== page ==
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Norfolk artist to create poignant memorial to nearly 8,000 sick, stillborn or premature babies buried in unmarked graves

PUBLISHED: 18:28 06 December 2018 | UPDATED: 22:55 06 December 2018

Norfolk artist Charlotte Howarth, who is working on a memorial to nearly 8,000 babies buried in unmarked graves in Belfast City Cemetery. 
Photo: PETER BIRD

Norfolk artist Charlotte Howarth, who is working on a memorial to nearly 8,000 babies buried in unmarked graves in Belfast City Cemetery. Photo: PETER BIRD

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A Norfolk artist is creating a sculpture commemorating the tragically short lives of nearly 8,000 premature, sick and stillborn babies buried in part of a public cemetery, sometimes eight to a plot.

Norfolk artist Charlotte Howarth, who is working on a memorial to nearly 8,000 babies buried in unmarked graves in Belfast City Cemetery. 
Photo: PETER BIRDNorfolk artist Charlotte Howarth, who is working on a memorial to nearly 8,000 babies buried in unmarked graves in Belfast City Cemetery. Photo: PETER BIRD

Charlotte Howarth, who lives at West Acre, near Swaffham, has worked on commissions ranging from sculptures for hospital arts schemes, to installations for Westminster Abbey, South Norfolk District Council, and the Law Society of Northern Ireland.

However, her latest project, which will see a memorial installed in the Baby Public Plot at Belfast City Cemetery, is by far the most heartrending job she has taken on.

Detail of a model of the memorial being designed by Norfolk artist Charlotte Howarth to commemorate the short lives of nearly 8,000 babies buried in unmarked graves in Belfast City Cemetery. 
Photo: PETER BIRDDetail of a model of the memorial being designed by Norfolk artist Charlotte Howarth to commemorate the short lives of nearly 8,000 babies buried in unmarked graves in Belfast City Cemetery. Photo: PETER BIRD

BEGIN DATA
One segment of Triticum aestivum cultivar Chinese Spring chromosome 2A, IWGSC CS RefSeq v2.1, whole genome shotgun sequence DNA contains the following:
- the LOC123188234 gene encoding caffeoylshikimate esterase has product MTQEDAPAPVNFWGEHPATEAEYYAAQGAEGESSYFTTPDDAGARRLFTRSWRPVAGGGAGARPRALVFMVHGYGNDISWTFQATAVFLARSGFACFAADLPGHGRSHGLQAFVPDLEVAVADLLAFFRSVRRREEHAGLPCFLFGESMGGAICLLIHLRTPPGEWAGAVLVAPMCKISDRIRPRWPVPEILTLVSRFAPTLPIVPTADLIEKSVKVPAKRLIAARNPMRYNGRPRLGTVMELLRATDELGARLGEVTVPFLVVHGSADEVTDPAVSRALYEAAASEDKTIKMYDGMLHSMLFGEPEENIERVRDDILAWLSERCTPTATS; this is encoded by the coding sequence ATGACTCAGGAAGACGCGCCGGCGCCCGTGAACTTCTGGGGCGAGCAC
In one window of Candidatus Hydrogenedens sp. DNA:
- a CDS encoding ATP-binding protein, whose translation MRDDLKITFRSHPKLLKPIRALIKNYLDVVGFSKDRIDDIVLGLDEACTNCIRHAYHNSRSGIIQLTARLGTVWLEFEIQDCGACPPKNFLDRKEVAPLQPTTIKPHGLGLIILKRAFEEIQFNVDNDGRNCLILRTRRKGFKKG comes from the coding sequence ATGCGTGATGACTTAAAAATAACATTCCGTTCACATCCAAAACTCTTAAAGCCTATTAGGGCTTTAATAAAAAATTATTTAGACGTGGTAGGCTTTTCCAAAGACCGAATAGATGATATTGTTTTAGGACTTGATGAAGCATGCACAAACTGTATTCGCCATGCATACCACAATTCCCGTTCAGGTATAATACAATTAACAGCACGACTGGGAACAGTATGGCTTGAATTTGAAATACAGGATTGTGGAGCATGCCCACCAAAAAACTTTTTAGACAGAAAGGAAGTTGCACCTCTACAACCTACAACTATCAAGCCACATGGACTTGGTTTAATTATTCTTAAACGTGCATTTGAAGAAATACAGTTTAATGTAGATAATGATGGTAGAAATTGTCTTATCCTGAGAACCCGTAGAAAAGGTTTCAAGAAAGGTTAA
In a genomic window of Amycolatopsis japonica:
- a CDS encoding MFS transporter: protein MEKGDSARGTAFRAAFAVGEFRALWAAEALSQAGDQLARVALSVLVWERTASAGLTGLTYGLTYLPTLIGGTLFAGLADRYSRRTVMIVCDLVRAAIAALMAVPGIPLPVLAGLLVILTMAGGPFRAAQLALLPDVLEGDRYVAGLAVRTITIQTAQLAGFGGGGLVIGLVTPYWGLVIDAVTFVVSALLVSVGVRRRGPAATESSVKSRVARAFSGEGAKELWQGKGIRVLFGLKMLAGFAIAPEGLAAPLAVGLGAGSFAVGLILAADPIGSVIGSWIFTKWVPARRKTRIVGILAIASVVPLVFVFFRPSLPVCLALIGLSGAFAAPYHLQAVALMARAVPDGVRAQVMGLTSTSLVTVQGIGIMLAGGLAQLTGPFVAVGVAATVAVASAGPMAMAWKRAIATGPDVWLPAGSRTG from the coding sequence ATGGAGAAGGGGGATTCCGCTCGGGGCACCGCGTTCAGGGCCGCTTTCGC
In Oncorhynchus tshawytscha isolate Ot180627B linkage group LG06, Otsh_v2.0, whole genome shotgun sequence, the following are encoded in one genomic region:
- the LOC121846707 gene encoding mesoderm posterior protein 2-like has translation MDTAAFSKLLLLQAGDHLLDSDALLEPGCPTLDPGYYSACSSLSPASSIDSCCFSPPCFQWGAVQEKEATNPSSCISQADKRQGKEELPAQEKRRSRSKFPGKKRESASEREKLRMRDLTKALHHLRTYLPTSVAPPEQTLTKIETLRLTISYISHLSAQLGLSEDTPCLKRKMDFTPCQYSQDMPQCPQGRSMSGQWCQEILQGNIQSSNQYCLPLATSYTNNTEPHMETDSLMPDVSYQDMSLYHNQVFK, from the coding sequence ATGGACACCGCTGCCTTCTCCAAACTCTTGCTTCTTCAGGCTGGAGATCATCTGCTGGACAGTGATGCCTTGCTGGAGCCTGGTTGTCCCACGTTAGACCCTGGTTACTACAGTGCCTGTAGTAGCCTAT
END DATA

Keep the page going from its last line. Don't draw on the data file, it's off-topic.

“My mind almost couldn’t take the figure in,” she said. “There are still people all over Ireland trying to track down where their babies are buried.”

The infants were interred between 1945 and 1996, with many parents never offered a chance to see or hold their children before they were taken away.

The memorial is the result of a 17-year campaign by Agnes Close, 64, who held her son Maxwell for just a few minutes before he died nine hours after his birth 45 years ago.

Mrs Close hoped the scheme would help heal the grief and pain still felt by the thousands of families whose children were buried in the plot, which is made up of a small wooded area with numbered trees interspersed with graves, each containing the bodies of several babies.

“The health authorities thought it was best for parents not to see their babies after they died; it was nothing but cruel, and it inflicted further pain on grieving families,” she said.

Mrs Close, who has helped dozens of other affected families trace the remains of their children, met with Ms Howarth in Belfast, with a focus group she set up consulted on the memorial’s final design.

Carved from a one-and-a-half ton piece of Kilkenny limestone, the 1.5 metre-high headstone will feature a baby lying on a bed of leaves, with the inscription: “There is no foot so small that it cannot leave an imprint on this world,” on the reverse.

Ms Howarth, whose city centre sculpture celebrating Norwich’s historic textile industry was destroyed in a car crash a few weeks ago, said: “The families have been waiting for so many years and it is a great privilege to work with them to mark the graves and recognise all those babies.”

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